Putting Wildlife to Work
Technological advancements have been at the forefront of the sustainability movement. Electric vehicles have been developed to reduce our dependence on fossil fuels. Solar energy has been made so cheap that people can install panels on their homes. However, while we often look toward future technologies to assist in our sustainability efforts, the answer is often right in front of us: nature itself.
Nature’s Pest Control: Ducks
Permaculture is a set of design principles that focus around natural processes to create a sustainable and eco-friendly system. Oftentimes, this includes introducing animals into a system to fight off pests and weeds. One of the most popular examples takes place across Asia, where ducks are often released into rice-paddies to eat pests and weeds and leave behind natural fertilizer. With these ducks on patrol, farmers can reduce and even eliminate their need for artificial fertilizers, herbicides, and pesticides – all three major concerns in the realm of sustainability.
The practice of integrating ducks into rice paddies isn’t necessarily new. It was first documented in China about 600 years ago, but farmers were quickly lured away from this ancient practice by quick-fix fertilizers and pesticides. But once these industrial technologies started to pose a threat to the environment, many farmers went back to this practice, referred to as “integrated rice-duck farming.” The practice is so successful that a number of other industries have been applying it as well; for instance, a vineyard in South Africa, Vergenoegd Löw Wine Estate, reportedly hired 800 ducks for pest control and fertilization.
Preventing Fires with Goats
But animals can be put to work on more than just farms. Most recently, California has hired herds of goats to help mitigate future wildfires. If you recall, 2018 brought severe fires to the state of California, with a total of 8,527 fires burning a total area of 1,893,913 acres. When summer begins and the rain stops, California’s vegetation quickly turns crisp and brown; the tiniest spark could set off a major fire. What’s worse is there are few weapons against this threat. Prescribed burns can quickly get out of hand and chemicals could leach into the water supply.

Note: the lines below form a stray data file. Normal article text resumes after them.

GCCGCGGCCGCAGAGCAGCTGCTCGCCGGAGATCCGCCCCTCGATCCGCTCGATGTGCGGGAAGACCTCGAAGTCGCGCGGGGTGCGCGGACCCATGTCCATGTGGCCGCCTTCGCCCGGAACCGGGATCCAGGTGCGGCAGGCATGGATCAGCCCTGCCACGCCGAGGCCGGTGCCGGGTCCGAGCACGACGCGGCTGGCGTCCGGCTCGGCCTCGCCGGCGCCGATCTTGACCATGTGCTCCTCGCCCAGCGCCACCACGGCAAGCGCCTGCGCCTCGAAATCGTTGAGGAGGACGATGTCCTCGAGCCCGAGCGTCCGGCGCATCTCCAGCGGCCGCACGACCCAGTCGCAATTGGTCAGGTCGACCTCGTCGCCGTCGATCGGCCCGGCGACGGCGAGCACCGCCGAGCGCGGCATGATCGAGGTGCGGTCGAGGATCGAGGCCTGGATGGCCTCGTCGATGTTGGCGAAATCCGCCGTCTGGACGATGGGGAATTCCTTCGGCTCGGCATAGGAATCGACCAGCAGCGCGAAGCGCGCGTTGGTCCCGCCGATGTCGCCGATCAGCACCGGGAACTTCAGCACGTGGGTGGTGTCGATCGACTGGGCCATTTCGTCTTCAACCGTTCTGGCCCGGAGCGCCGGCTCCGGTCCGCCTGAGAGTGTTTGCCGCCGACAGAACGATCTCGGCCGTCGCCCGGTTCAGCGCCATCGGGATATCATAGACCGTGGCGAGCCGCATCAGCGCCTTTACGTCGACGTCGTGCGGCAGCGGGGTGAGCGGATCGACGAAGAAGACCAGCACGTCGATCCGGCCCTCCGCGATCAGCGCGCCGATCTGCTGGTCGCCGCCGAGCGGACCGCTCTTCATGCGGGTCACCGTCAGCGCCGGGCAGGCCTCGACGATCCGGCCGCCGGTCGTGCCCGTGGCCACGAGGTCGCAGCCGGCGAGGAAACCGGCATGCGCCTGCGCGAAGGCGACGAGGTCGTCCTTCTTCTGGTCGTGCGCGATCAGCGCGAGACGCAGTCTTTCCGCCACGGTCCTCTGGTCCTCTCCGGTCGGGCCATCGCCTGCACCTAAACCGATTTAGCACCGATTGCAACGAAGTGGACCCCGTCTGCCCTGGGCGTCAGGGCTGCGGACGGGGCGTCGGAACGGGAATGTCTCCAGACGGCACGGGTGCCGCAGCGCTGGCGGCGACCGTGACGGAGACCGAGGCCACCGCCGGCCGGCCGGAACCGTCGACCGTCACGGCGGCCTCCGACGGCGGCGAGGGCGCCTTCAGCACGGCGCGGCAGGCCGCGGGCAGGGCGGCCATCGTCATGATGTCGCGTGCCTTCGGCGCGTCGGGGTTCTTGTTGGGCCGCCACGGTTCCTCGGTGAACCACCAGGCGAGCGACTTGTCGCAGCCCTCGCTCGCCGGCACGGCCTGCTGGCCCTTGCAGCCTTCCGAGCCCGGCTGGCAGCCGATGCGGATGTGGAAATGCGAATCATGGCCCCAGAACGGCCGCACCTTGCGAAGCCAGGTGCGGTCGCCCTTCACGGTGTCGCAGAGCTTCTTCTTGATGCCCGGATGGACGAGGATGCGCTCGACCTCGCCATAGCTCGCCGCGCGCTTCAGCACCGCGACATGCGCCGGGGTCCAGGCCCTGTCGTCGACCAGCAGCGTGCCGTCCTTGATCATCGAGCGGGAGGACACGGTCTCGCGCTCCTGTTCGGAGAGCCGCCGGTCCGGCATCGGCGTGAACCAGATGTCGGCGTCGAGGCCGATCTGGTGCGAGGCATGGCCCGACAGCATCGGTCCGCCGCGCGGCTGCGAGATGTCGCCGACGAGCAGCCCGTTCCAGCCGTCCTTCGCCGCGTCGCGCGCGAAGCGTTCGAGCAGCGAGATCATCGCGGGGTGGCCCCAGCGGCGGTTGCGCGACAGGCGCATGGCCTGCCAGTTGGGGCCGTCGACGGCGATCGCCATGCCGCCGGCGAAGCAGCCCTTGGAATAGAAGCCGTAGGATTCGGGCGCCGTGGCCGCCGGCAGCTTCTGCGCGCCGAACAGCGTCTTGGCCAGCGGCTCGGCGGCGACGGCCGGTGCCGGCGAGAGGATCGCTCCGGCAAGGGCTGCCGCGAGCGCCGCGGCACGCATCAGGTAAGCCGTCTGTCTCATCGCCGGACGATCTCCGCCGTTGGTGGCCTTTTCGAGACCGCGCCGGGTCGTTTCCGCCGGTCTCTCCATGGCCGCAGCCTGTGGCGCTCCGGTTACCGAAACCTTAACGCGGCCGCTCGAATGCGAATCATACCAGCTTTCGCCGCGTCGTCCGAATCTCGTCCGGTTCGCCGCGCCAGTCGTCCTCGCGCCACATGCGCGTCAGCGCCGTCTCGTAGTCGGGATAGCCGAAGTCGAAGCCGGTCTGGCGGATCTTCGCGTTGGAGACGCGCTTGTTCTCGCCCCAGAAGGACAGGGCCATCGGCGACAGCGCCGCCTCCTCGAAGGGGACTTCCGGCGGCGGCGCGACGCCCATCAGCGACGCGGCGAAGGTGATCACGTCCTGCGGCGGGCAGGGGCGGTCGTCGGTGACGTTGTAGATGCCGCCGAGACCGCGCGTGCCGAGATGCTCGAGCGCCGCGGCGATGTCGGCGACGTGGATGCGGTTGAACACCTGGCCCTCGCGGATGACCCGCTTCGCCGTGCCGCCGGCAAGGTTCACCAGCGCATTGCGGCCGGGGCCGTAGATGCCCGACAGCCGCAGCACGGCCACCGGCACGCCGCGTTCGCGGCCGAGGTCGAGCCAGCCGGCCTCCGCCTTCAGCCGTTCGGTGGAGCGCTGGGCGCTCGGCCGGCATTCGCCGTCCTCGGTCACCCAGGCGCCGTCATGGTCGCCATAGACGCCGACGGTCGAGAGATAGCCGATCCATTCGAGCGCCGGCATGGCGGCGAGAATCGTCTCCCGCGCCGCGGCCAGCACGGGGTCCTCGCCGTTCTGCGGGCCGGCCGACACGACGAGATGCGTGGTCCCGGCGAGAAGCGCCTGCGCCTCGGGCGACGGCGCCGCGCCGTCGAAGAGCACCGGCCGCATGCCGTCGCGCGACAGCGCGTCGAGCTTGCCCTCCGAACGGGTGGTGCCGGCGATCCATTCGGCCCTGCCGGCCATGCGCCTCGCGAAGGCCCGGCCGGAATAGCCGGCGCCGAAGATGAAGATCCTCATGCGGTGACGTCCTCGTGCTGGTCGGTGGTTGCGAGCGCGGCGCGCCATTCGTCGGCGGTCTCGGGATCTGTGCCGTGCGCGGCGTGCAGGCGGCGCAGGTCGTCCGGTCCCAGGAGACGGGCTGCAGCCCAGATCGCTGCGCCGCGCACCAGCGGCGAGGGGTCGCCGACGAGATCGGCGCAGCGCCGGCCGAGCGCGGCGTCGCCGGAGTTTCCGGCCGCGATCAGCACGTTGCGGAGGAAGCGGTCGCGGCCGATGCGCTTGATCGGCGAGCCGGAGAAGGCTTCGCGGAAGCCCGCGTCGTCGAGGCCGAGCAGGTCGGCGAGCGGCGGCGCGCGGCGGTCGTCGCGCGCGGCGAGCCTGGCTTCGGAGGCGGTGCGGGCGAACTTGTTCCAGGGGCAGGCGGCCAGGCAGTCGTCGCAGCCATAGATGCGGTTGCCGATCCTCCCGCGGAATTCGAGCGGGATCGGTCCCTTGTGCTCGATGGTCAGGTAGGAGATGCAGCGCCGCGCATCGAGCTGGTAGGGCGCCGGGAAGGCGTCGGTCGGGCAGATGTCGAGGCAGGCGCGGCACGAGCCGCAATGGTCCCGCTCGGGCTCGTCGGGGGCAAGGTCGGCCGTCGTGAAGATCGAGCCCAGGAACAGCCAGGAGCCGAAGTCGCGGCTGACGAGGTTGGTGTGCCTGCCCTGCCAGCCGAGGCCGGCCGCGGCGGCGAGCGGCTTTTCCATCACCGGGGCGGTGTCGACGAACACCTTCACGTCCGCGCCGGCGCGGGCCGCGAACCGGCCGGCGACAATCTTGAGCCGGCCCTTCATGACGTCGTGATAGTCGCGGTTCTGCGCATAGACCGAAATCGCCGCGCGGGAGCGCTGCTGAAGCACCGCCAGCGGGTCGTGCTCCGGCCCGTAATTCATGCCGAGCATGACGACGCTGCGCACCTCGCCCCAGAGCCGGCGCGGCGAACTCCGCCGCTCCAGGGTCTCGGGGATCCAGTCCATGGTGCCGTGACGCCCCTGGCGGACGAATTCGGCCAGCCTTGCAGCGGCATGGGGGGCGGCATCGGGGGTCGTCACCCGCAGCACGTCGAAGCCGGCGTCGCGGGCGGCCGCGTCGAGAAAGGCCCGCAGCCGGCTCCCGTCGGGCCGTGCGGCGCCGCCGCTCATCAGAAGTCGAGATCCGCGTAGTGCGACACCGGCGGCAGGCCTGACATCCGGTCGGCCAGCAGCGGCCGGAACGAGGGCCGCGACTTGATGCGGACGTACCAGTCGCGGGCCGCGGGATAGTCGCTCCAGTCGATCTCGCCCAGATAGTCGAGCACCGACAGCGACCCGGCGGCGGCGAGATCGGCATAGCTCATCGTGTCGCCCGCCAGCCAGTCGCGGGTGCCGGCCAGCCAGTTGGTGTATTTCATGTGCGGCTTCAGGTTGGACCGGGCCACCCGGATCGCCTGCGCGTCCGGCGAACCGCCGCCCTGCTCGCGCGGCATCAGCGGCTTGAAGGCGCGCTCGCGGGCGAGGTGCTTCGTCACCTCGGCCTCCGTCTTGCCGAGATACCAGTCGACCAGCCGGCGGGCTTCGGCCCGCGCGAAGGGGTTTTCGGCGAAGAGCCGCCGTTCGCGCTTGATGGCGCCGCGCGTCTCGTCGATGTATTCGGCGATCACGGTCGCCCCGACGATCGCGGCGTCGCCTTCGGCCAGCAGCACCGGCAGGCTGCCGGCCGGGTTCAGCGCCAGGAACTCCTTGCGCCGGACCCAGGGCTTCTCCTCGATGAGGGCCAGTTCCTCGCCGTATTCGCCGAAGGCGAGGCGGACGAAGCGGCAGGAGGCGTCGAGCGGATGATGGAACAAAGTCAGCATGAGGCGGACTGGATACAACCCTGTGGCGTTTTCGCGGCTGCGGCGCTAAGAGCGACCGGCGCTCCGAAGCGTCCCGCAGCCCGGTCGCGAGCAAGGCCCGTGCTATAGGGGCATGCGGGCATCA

This conundrum led to a creative solution: goats. In December 2018, Reinette Senum, vice mayor of Nevada City, started a crowdfunding campaign – Goat Fund Me – in order to purchase goats that would clear the potentially dangerous vegetation in and around the city. The trend is so popular across California that a number of goat rental services are available: Goats R Us, Rent a Goat, Goats on the Go. Environmental Land Management operates a herd of 1,200 goats that work in cities throughout southern California. Their tireless appetite makes them ideal candidates for clearing brush and many herds are acclimated to working in urban environments.
Sometimes the best answers are right in front of us. In the case of sustainability, sometimes the answer lies in trusting the ecosystem to take care of itself. Regardless, the ducks are happy, the goats are happy, and we can all rest a bit easier knowing our farms and communities are protected by these altruistic animals.